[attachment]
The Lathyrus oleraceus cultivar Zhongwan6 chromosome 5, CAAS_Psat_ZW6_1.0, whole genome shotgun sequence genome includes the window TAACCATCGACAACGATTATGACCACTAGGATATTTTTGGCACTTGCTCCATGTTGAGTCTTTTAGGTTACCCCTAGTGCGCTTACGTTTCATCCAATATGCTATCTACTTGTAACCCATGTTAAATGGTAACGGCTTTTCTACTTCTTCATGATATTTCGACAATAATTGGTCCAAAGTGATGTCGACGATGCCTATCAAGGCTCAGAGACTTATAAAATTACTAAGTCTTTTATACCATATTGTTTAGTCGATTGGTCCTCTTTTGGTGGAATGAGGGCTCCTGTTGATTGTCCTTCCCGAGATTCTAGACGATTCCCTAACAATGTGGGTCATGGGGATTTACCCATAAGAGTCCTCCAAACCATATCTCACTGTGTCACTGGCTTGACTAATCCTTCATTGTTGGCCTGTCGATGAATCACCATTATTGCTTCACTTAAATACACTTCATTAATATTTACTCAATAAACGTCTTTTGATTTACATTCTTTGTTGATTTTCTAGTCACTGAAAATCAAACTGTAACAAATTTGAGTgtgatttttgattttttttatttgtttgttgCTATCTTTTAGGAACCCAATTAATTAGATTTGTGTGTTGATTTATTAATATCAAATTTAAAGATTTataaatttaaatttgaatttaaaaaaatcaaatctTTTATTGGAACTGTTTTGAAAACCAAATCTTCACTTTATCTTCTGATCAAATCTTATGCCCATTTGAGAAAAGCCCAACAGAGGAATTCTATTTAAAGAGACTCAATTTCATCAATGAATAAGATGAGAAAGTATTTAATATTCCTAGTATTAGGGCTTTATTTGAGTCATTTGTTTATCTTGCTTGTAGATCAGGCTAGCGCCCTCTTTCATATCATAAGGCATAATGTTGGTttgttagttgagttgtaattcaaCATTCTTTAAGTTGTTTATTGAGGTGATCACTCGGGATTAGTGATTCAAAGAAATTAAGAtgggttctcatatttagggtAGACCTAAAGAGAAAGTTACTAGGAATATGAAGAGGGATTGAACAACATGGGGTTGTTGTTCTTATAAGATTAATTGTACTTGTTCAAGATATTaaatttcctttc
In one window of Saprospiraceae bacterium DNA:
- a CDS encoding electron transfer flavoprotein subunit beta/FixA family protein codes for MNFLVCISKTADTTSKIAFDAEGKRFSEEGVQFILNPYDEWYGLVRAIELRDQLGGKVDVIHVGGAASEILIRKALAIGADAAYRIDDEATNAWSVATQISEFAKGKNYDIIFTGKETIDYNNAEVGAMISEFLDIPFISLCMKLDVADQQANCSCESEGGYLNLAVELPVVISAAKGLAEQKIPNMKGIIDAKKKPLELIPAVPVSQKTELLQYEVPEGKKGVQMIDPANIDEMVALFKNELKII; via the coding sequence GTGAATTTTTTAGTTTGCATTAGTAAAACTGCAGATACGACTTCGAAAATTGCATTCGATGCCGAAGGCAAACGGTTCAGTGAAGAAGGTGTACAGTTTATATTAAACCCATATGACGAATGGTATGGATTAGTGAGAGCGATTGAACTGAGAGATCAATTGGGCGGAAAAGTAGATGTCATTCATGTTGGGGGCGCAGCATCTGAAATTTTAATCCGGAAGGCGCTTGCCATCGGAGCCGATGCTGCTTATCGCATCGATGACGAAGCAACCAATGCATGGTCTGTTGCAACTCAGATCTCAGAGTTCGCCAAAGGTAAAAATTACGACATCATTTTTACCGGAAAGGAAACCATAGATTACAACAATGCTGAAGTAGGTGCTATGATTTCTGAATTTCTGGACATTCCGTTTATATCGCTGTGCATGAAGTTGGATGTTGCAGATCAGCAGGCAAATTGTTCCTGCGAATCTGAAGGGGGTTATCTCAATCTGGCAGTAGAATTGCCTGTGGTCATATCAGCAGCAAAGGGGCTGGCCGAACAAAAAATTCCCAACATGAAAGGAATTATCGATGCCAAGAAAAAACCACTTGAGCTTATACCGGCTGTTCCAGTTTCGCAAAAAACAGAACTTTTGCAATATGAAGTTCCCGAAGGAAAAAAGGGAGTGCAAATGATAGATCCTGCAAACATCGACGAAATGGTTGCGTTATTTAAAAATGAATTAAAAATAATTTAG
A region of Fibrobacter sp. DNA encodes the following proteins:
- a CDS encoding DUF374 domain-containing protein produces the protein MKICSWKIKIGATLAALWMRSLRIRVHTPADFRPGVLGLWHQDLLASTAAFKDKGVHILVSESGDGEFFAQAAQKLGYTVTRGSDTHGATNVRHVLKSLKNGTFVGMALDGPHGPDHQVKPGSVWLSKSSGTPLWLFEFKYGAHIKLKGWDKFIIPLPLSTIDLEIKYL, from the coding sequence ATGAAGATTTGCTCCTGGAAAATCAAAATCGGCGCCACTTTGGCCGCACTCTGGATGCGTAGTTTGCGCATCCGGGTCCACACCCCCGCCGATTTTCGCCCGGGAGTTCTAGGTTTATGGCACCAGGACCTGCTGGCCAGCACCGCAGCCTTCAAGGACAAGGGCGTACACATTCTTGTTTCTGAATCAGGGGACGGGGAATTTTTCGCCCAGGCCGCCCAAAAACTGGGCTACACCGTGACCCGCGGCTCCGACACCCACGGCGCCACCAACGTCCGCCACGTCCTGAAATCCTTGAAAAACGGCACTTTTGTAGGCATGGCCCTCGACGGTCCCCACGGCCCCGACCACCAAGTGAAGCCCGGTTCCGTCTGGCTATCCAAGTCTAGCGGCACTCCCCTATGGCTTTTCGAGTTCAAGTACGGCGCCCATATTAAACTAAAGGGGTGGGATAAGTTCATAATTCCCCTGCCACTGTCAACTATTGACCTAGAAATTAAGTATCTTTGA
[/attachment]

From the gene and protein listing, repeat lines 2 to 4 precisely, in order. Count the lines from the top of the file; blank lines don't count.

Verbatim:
In one window of Saprospiraceae bacterium DNA:
- a CDS encoding electron transfer flavoprotein subunit beta/FixA family protein codes for MNFLVCISKTADTTSKIAFDAEGKRFSEEGVQFILNPYDEWYGLVRAIELRDQLGGKVDVIHVGGAASEILIRKALAIGADAAYRIDDEATNAWSVATQISEFAKGKNYDIIFTGKETIDYNNAEVGAMISEFLDIPFISLCMKLDVADQQANCSCESEGGYLNLAVELPVVISAAKGLAEQKIPNMKGIIDAKKKPLELIPAVPVSQKTELLQYEVPEGKKGVQMIDPANIDEMVALFKNELKII; via the coding sequence GTGAATTTTTTAGTTTGCATTAGTAAAACTGCAGATACGACTTCGAAAATTGCATTCGATGCCGAAGGCAAACGGTTCAGTGAAGAAGGTGTACAGTTTATATTAAACCCATATGACGAATGGTATGGATTAGTGAGAGCGATTGAACTGAGAGATCAATTGGGCGGAAAAGTAGATGTCATTCATGTTGGGGGCGCAGCATCTGAAATTTTAATCCGGAAGGCGCTTGCCATCGGAGCCGATGCTGCTTATCGCATCGATGACGAAGCAACCAATGCATGGTCTGTTGCAACTCAGATCTCAGAGTTCGCCAAAGGTAAAAATTACGACATCATTTTTACCGGAAAGGAAACCATAGATTACAACAATGCTGAAGTAGGTGCTATGATTTCTGAATTTCTGGACATTCCGTTTATATCGCTGTGCATGAAGTTGGATGTTGCAGATCAGCAGGCAAATTGTTCCTGCGAATCTGAAGGGGGTTATCTCAATCTGGCAGTAGAATTGCCTGTGGTCATATCAGCAGCAAAGGGGCTGGCCGAACAAAAAATTCCCAACATGAAAGGAATTATCGATGCCAAGAAAAAACCACTTGAGCTTATACCGGCTGTTCCAGTTTCGCAAAAAACAGAACTTTTGCAATATGAAGTTCCCGAAGGAAAAAAGGGAGTGCAAATGATAGATCCTGCAAACATCGACGAAATGGTTGCGTTATTTAAAAATGAATTAAAAATAATTTAG
A region of Fibrobacter sp. DNA encodes the following proteins: